Sanctifying presence of the Holy Spirit in the epistle of Romans

The thrust of Romans chapters 6-8 is sanctification. In chapter 6, Paul argues that holiness is required from those who are justified by faith. Those who died to sin must no longer continue to live in it. Believers who died to sin, have been baptized into Christ, his death and have been planted together in the likeness of his death.

In chapter 7 Paul continues to emphasize the freedom from sin but focuses more on the law. It can be summarized as (1) The jurisdiction of law is over the living (7:1,4) (2) Christians are like that of a wife whose husband had died and she is free from the law of the husband. Similarly through the death the Christians is freed from the law (7:2, 3,4). However in both chapters there are only pale references to the sanctifying activity of Holy Spirit.

In chapter 8 Paul describes the work of the Holy Spirit in relationship to the believer. Paul begins with laying out the contrast between living according to flesh and living according to the Sprit. Paul emphasis here the work of the Holy Spirit in the believers. The victory over sin is sure since it is made possible by the Spirit. The righteous demand of the law can never be fulfilled by flesh but in the power of the Holy Spirit. Walking according to the Spirit, Christians share the result of Christ’s victory and are able to do the demand of the law. (8:1-4). Paul continues to explain the consequences of walking according to flesh and according to spirit. The flesh is hostile to God (Vs 7a), the flesh is incapable of being subject to the law of God (7b) and it cannot please God (vs 8)

The crux of his arguments is seen from verse 9 onwards. Christian life is not lived by one’s own effort. There is no middle ground between walking in the Spirit and walking in the flesh. Life in the spirit is not an occasional spiritual thoughts or it is not a supernatural influence in our behavior. It is the abiding presence of the Holy Spirit which motivates the believer to develop a mindset that is oriented toward spiritual desires.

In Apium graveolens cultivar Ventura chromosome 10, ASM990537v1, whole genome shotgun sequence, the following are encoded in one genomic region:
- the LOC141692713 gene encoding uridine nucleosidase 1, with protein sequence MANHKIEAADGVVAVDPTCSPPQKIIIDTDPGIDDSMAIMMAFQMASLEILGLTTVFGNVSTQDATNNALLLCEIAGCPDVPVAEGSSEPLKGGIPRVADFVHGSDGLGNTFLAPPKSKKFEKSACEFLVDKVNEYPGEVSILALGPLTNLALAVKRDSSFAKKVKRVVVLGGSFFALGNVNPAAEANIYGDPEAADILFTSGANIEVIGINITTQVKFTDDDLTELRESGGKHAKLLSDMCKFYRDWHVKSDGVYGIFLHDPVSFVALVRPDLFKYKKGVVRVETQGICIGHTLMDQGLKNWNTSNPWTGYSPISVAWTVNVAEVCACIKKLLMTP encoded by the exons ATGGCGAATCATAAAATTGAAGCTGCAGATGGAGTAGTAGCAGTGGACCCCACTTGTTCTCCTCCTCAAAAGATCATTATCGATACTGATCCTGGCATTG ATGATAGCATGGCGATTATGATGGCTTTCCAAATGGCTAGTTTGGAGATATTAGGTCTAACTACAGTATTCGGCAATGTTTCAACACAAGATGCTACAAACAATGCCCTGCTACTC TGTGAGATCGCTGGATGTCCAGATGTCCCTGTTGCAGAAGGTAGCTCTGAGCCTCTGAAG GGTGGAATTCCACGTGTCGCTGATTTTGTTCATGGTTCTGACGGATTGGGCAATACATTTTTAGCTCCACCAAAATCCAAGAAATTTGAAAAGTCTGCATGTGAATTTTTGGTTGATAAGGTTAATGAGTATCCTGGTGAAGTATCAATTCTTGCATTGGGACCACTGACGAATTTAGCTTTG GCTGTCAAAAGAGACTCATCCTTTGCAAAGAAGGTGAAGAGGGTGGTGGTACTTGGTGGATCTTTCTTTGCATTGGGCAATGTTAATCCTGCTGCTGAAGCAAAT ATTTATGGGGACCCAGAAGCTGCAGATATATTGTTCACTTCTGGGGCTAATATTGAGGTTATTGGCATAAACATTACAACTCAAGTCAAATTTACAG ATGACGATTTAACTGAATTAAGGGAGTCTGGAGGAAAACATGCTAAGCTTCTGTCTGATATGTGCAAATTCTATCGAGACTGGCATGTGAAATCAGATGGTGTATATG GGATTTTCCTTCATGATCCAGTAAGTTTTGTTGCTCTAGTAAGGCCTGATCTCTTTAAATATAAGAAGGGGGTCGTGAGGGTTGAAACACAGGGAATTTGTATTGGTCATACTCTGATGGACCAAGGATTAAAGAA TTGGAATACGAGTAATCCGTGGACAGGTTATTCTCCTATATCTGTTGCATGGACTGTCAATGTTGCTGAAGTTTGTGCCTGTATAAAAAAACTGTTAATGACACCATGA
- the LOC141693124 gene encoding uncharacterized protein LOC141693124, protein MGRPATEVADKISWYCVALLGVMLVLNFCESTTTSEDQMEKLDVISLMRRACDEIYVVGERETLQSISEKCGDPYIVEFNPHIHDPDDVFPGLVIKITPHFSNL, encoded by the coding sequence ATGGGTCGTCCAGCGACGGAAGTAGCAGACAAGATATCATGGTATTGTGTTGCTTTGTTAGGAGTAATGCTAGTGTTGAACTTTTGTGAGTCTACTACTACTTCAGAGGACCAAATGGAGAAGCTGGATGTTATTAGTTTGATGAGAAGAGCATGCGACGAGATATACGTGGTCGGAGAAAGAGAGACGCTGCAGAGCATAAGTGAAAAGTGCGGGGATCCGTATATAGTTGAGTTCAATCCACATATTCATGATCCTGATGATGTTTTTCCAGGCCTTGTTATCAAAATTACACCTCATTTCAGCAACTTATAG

Being led by the Holy Spirit is not the trademark of a select few but essential for all God’s children. Paul makes clear that holiness is not an occasional event but a daily submission of the believers to the Spirit. The work of the Holy Spirit is not just providing help in decision making rather saving from sin leading a believer into holiness.

The work of the Holy Spirit is involved in our salvation (8:1-2) and holy living (8:3). The spirit initiates, guides and empowers our actions so that we are able to fulfill the righteousness of God (8:9-14). Holy Spirit as the spirit of adoption also assures our son-ship (8:15)

Conclusion

The concept of achieving holiness of God in the life of Christians is portrayed in different ways in the Christian traditions. The biblical portrayal and the traditional Christian understanding are emphasizing one underlying principle to achieve the holiness of God. It is the work of the Holy Spirit which enable the believers to achieve the holiness.

There is a close interrelated relationship between holiness and Holy Spirit. Paul sees the Holy Spirit as the moral force for daily living. We cannot have ‘Spirit without the Holy’ and ‘Holy without the Spirit.’ The Holy Spirit is God’s provision for Holy living in the life of the Christians. Paul affirms that Christians can impart the Holiness of God through the ministry of the Holy Spirit in the life of the Christians and no other means.